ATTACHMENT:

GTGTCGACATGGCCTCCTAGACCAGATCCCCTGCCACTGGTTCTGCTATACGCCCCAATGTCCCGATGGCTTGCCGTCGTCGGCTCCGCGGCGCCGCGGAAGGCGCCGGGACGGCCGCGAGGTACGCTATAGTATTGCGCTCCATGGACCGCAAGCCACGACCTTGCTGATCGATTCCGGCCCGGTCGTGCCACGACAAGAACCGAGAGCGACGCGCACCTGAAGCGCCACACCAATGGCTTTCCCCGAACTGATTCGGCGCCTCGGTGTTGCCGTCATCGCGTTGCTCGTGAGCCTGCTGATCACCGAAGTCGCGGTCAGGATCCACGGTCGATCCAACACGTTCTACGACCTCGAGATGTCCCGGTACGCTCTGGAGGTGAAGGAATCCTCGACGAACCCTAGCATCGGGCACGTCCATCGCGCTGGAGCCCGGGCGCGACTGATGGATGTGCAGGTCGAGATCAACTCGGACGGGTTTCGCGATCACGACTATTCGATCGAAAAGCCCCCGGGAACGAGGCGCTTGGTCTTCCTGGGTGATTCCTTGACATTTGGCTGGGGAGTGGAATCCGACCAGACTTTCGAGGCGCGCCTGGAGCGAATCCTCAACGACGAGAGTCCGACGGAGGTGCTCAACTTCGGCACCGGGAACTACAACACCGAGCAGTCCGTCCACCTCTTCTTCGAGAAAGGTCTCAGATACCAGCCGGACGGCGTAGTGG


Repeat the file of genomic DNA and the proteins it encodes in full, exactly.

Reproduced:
GTGTCGACATGGCCTCCTAGACCAGATCCCCTGCCACTGGTTCTGCTATACGCCCCAATGTCCCGATGGCTTGCCGTCGTCGGCTCCGCGGCGCCGCGGAAGGCGCCGGGACGGCCGCGAGGTACGCTATAGTATTGCGCTCCATGGACCGCAAGCCACGACCTTGCTGATCGATTCCGGCCCGGTCGTGCCACGACAAGAACCGAGAGCGACGCGCACCTGAAGCGCCACACCAATGGCTTTCCCCGAACTGATTCGGCGCCTCGGTGTTGCCGTCATCGCGTTGCTCGTGAGCCTGCTGATCACCGAAGTCGCGGTCAGGATCCACGGTCGATCCAACACGTTCTACGACCTCGAGATGTCCCGGTACGCTCTGGAGGTGAAGGAATCCTCGACGAACCCTAGCATCGGGCACGTCCATCGCGCTGGAGCCCGGGCGCGACTGATGGATGTGCAGGTCGAGATCAACTCGGACGGGTTTCGCGATCACGACTATTCGATCGAAAAGCCCCCGGGAACGAGGCGCTTGGTCTTCCTGGGTGATTCCTTGACATTTGGCTGGGGAGTGGAATCCGACCAGACTTTCGAGGCGCGCCTGGAGCGAATCCTCAACGACGAGAGTCCGACGGAGGTGCTCAACTTCGGCACCGGGAACTACAACACCGAGCAGTCCGTCCACCTCTTCTTCGAGAAAGGTCTCAGATACCAGCCGGACGGCGTAGTGG